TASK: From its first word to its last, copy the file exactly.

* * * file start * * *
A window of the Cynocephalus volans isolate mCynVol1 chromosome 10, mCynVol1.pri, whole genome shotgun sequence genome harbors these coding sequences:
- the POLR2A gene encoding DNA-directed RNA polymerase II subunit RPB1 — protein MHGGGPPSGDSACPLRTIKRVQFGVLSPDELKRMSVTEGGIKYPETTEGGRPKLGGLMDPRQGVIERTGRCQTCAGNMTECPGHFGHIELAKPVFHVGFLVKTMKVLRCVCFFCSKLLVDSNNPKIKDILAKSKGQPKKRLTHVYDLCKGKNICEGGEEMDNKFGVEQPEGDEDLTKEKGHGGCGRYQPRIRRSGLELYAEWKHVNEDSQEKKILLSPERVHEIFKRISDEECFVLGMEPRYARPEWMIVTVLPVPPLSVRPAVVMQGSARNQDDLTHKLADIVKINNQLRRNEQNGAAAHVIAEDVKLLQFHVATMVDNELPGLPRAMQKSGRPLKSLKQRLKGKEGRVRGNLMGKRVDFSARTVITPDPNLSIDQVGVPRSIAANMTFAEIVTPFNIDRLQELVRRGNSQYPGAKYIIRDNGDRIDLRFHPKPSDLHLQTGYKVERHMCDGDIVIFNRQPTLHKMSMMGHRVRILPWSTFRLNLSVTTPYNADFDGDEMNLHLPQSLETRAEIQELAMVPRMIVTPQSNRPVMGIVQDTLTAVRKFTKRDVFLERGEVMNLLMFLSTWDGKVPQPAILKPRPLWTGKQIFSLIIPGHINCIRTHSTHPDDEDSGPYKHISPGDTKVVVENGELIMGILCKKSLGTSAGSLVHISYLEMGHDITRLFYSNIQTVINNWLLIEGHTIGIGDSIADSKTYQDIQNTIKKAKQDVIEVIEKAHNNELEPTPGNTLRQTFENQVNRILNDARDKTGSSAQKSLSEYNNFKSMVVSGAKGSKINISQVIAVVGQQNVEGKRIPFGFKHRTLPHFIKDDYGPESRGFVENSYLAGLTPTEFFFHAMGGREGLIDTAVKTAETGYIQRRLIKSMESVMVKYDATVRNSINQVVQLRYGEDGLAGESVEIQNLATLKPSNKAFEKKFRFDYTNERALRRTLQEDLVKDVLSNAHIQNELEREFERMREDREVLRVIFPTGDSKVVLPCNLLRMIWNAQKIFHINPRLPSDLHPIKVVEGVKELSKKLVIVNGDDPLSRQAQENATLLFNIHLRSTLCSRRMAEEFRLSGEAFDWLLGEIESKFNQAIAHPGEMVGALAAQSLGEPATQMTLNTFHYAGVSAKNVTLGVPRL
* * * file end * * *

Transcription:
A window of the Cynocephalus volans isolate mCynVol1 chromosome 10, mCynVol1.pri, whole genome shotgun sequence genome harbors these coding sequences:
- the POLR2A gene encoding DNA-directed RNA polymerase II subunit RPB1 — protein MHGGGPPSGDSACPLRTIKRVQFGVLSPDELKRMSVTEGGIKYPETTEGGRPKLGGLMDPRQGVIERTGRCQTCAGNMTECPGHFGHIELAKPVFHVGFLVKTMKVLRCVCFFCSKLLVDSNNPKIKDILAKSKGQPKKRLTHVYDLCKGKNICEGGEEMDNKFGVEQPEGDEDLTKEKGHGGCGRYQPRIRRSGLELYAEWKHVNEDSQEKKILLSPERVHEIFKRISDEECFVLGMEPRYARPEWMIVTVLPVPPLSVRPAVVMQGSARNQDDLTHKLADIVKINNQLRRNEQNGAAAHVIAEDVKLLQFHVATMVDNELPGLPRAMQKSGRPLKSLKQRLKGKEGRVRGNLMGKRVDFSARTVITPDPNLSIDQVGVPRSIAANMTFAEIVTPFNIDRLQELVRRGNSQYPGAKYIIRDNGDRIDLRFHPKPSDLHLQTGYKVERHMCDGDIVIFNRQPTLHKMSMMGHRVRILPWSTFRLNLSVTTPYNADFDGDEMNLHLPQSLETRAEIQELAMVPRMIVTPQSNRPVMGIVQDTLTAVRKFTKRDVFLERGEVMNLLMFLSTWDGKVPQPAILKPRPLWTGKQIFSLIIPGHINCIRTHSTHPDDEDSGPYKHISPGDTKVVVENGELIMGILCKKSLGTSAGSLVHISYLEMGHDITRLFYSNIQTVINNWLLIEGHTIGIGDSIADSKTYQDIQNTIKKAKQDVIEVIEKAHNNELEPTPGNTLRQTFENQVNRILNDARDKTGSSAQKSLSEYNNFKSMVVSGAKGSKINISQVIAVVGQQNVEGKRIPFGFKHRTLPHFIKDDYGPESRGFVENSYLAGLTPTEFFFHAMGGREGLIDTAVKTAETGYIQRRLIKSMESVMVKYDATVRNSINQVVQLRYGEDGLAGESVEIQNLATLKPSNKAFEKKFRFDYTNERALRRTLQEDLVKDVLSNAHIQNELEREFERMREDREVLRVIFPTGDSKVVLPCNLLRMIWNAQKIFHINPRLPSDLHPIKVVEGVKELSKKLVIVNGDDPLSRQAQENATLLFNIHLRSTLCSRRMAEEFRLSGEAFDWLLGEIESKFNQAIAHPGEMVGALAAQSLGEPATQMTLNTFHYAGVSAKNVTLGVPRL